Business

Evernote Trunk To Add Hundreds of Apps and Features

Two years after the service’s launch, Evernote held its first press conference to announce a massive expansion of the service’s features through third-party API tools. Dubbed Evernote Trunk (a cheeky play on the company’s elephant logo), the initiative will immediately bring 100 add-in services from 67 developers to the desktop and Web versions of the service, with mobile versions coming soon.

CEO Phil Libin took the stage in a small conference room in San Francisco’s W Hotel to unveil some of the more interesting new services included in Evernote Trunk. Among the highlights, we heard briefings on new services from Dial2Do, Seesmic, and SAP that will bring voice transcription, social media integration, and group collaboration to Evernote.

More noteworthy than any single new Trunk app announced today is Evernote’s overall strategy of expanding the service’s offerings through third-party apps. As new note-taking services such as SpringPad have emerged with compelling built-in tools for tracking everything from to-do lists to recipes, Evernote has been under pressure to innovate. Now it can do that without relying on its own dev team to satisfy user demand.

Evernote Trunk offers five categories of products and services: mobile apps, desktop & Web apps, hardware with built-in support for the service (think pens and styli), gear (mostly t-shirts, notepads, and outright junk so far), and self-contained notebooks from third party media partners such as Make and BlackBook.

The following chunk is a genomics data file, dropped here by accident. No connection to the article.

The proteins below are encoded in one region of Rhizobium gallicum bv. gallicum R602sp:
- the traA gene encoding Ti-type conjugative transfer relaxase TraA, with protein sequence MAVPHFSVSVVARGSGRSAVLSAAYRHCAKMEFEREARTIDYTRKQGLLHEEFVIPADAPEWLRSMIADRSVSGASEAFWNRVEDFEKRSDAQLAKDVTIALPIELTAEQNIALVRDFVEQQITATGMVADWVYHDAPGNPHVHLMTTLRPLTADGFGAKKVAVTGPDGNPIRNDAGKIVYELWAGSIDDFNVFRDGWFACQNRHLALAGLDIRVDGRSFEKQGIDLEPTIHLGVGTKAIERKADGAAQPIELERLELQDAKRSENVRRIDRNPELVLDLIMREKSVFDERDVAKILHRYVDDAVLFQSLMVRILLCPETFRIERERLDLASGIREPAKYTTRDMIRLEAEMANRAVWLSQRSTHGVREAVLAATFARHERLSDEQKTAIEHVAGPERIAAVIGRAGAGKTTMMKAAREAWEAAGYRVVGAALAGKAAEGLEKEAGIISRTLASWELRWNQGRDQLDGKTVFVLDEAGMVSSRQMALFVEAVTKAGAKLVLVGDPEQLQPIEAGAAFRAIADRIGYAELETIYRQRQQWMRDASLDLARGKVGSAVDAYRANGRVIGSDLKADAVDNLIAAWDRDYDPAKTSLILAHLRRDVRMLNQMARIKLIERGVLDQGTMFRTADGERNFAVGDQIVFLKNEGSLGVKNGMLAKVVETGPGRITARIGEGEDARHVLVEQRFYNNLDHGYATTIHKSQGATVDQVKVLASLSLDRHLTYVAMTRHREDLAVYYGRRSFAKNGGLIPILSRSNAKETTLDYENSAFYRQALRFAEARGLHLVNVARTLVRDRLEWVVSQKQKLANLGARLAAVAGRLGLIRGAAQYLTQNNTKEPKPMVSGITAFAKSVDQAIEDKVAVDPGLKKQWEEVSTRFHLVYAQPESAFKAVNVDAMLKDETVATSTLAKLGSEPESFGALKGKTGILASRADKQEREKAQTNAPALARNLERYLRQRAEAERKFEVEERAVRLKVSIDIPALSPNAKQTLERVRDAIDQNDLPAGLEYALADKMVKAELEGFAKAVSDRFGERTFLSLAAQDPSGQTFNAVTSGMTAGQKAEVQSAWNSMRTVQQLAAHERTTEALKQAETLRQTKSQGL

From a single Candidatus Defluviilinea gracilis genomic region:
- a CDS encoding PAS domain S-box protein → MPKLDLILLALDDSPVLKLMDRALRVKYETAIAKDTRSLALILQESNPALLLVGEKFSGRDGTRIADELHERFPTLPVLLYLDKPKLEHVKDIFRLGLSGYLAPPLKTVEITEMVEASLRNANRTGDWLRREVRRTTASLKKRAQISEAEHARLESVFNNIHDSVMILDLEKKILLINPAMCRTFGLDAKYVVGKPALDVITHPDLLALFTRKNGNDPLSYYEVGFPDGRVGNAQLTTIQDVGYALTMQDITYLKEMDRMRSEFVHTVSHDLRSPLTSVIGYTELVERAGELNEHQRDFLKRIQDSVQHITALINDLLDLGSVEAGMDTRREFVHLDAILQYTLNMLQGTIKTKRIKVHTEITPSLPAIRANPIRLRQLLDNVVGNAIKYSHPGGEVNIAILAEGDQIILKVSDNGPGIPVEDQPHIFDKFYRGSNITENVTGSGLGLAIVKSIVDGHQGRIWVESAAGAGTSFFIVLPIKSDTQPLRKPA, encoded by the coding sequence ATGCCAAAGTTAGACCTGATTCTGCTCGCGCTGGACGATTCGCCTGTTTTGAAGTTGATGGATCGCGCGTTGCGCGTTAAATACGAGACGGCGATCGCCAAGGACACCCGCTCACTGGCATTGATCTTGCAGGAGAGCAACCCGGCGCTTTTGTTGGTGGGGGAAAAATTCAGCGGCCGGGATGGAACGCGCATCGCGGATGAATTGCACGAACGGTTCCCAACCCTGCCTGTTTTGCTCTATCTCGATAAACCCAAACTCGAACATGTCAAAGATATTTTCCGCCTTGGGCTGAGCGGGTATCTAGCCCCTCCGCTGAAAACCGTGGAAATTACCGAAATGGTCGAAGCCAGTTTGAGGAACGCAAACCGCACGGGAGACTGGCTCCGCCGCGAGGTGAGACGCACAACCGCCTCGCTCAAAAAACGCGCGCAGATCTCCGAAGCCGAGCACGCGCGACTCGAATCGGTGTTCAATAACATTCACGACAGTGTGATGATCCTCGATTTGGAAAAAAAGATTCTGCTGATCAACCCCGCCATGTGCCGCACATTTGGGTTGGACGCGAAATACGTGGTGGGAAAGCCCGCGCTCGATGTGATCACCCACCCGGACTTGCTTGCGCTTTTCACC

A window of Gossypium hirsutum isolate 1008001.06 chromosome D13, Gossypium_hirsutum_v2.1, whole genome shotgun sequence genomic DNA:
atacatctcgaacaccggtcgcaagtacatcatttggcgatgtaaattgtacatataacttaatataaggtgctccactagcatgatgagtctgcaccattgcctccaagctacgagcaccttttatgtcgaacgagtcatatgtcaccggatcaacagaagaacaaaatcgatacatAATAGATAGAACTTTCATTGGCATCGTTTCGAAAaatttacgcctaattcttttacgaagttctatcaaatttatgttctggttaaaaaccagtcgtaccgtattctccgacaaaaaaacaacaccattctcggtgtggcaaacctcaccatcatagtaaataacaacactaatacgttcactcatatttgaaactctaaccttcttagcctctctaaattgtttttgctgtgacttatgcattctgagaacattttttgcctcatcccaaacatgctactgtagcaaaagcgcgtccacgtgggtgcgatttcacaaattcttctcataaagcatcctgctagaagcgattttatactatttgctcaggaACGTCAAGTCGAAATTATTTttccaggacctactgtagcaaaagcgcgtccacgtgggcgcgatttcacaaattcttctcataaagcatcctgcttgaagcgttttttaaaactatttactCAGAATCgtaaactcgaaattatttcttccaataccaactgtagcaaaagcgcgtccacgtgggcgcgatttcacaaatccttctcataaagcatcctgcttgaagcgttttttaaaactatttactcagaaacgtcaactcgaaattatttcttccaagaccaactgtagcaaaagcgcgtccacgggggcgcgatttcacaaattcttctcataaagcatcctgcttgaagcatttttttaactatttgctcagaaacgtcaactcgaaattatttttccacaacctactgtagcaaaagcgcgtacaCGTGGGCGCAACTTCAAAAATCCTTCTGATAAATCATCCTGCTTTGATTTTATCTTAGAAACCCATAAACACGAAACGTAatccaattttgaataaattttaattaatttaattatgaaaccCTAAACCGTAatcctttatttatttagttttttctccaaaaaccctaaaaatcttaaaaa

While some of the add-in services in Evernote Trunk will be free, many--such as SAP StreamWork, which enables enterprise group collaboration--require subscription premiums. Still, there is already a promising base of cool freebies for capturing social media interactions, creating notes from RSS feeds, and tracking to-do lists.

This winter, Libin plans to expand Evernote’s Trunk service to more closely resemble an app store experience, complete with revenue sharing for developers.

Trunk is available today for desktop client and Web users, though you may need to go to the site and download the latest version manually, as my client failed to find the update for me. Libin says the iPad version will ship next week, and that we can expect iPhone, Android, and BlackBerry versions “soon.”

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